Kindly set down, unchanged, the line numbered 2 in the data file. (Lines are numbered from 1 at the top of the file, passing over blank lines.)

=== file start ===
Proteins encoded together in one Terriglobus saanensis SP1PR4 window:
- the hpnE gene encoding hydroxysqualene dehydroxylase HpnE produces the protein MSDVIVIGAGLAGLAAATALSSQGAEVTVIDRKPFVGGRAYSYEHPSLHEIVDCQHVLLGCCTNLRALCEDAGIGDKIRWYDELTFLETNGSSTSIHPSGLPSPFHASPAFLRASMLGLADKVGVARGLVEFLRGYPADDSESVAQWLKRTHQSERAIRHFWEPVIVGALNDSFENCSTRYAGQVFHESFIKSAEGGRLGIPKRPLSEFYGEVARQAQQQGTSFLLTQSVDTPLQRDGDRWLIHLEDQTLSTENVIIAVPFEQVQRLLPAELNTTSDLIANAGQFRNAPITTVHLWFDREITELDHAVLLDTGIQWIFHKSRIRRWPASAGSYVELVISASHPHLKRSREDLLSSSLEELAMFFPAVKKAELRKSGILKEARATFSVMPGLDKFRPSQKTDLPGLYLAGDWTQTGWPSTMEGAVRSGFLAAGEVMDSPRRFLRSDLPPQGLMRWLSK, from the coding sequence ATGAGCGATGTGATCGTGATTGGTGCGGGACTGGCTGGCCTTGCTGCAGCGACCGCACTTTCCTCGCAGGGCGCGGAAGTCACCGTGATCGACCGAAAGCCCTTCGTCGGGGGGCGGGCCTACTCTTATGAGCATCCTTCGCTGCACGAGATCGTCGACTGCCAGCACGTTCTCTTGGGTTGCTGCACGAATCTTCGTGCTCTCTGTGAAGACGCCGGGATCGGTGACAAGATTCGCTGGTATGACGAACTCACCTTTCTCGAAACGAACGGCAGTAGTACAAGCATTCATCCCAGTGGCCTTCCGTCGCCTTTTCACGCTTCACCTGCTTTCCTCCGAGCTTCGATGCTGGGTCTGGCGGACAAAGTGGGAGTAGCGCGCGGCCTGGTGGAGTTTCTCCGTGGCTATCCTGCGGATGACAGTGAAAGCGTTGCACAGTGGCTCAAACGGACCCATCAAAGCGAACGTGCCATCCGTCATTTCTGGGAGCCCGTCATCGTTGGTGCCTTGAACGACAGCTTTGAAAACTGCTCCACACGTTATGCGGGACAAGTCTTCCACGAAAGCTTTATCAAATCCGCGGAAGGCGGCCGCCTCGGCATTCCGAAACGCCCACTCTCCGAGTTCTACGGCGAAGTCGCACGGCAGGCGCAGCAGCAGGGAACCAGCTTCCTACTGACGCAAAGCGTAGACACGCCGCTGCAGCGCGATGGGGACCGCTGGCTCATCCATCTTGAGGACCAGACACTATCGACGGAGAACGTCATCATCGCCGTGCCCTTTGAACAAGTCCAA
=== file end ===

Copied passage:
- the hpnE gene encoding hydroxysqualene dehydroxylase HpnE produces the protein MSDVIVIGAGLAGLAAATALSSQGAEVTVIDRKPFVGGRAYSYEHPSLHEIVDCQHVLLGCCTNLRALCEDAGIGDKIRWYDELTFLETNGSSTSIHPSGLPSPFHASPAFLRASMLGLADKVGVARGLVEFLRGYPADDSESVAQWLKRTHQSERAIRHFWEPVIVGALNDSFENCSTRYAGQVFHESFIKSAEGGRLGIPKRPLSEFYGEVARQAQQQGTSFLLTQSVDTPLQRDGDRWLIHLEDQTLSTENVIIAVPFEQVQRLLPAELNTTSDLIANAGQFRNAPITTVHLWFDREITELDHAVLLDTGIQWIFHKSRIRRWPASAGSYVELVISASHPHLKRSREDLLSSSLEELAMFFPAVKKAELRKSGILKEARATFSVMPGLDKFRPSQKTDLPGLYLAGDWTQTGWPSTMEGAVRSGFLAAGEVMDSPRRFLRSDLPPQGLMRWLSK, from the coding sequence ATGAGCGATGTGATCGTGATTGGTGCGGGACTGGCTGGCCTTGCTGCAGCGACCGCACTTTCCTCGCAGGGCGCGGAAGTCACCGTGATCGACCGAAAGCCCTTCGTCGGGGGGCGGGCCTACTCTTATGAGCATCCTTCGCTGCACGAGATCGTCGACTGCCAGCACGTTCTCTTGGGTTGCTGCACGAATCTTCGTGCTCTCTGTGAAGACGCCGGGATCGGTGACAAGATTCGCTGGTATGACGAACTCACCTTTCTCGAAACGAACGGCAGTAGTACAAGCATTCATCCCAGTGGCCTTCCGTCGCCTTTTCACGCTTCACCTGCTTTCCTCCGAGCTTCGATGCTGGGTCTGGCGGACAAAGTGGGAGTAGCGCGCGGCCTGGTGGAGTTTCTCCGTGGCTATCCTGCGGATGACAGTGAAAGCGTTGCACAGTGGCTCAAACGGACCCATCAAAGCGAACGTGCCATCCGTCATTTCTGGGAGCCCGTCATCGTTGGTGCCTTGAACGACAGCTTTGAAAACTGCTCCACACGTTATGCGGGACAAGTCTTCCACGAAAGCTTTATCAAATCCGCGGAAGGCGGCCGCCTCGGCATTCCGAAACGCCCACTCTCCGAGTTCTACGGCGAAGTCGCACGGCAGGCGCAGCAGCAGGGAACCAGCTTCCTACTGACGCAAAGCGTAGACACGCCGCTGCAGCGCGATGGGGACCGCTGGCTCATCCATCTTGAGGACCAGACACTATCGACGGAGAACGTCATCATCGCCGTGCCCTTTGAACAAGTCCAA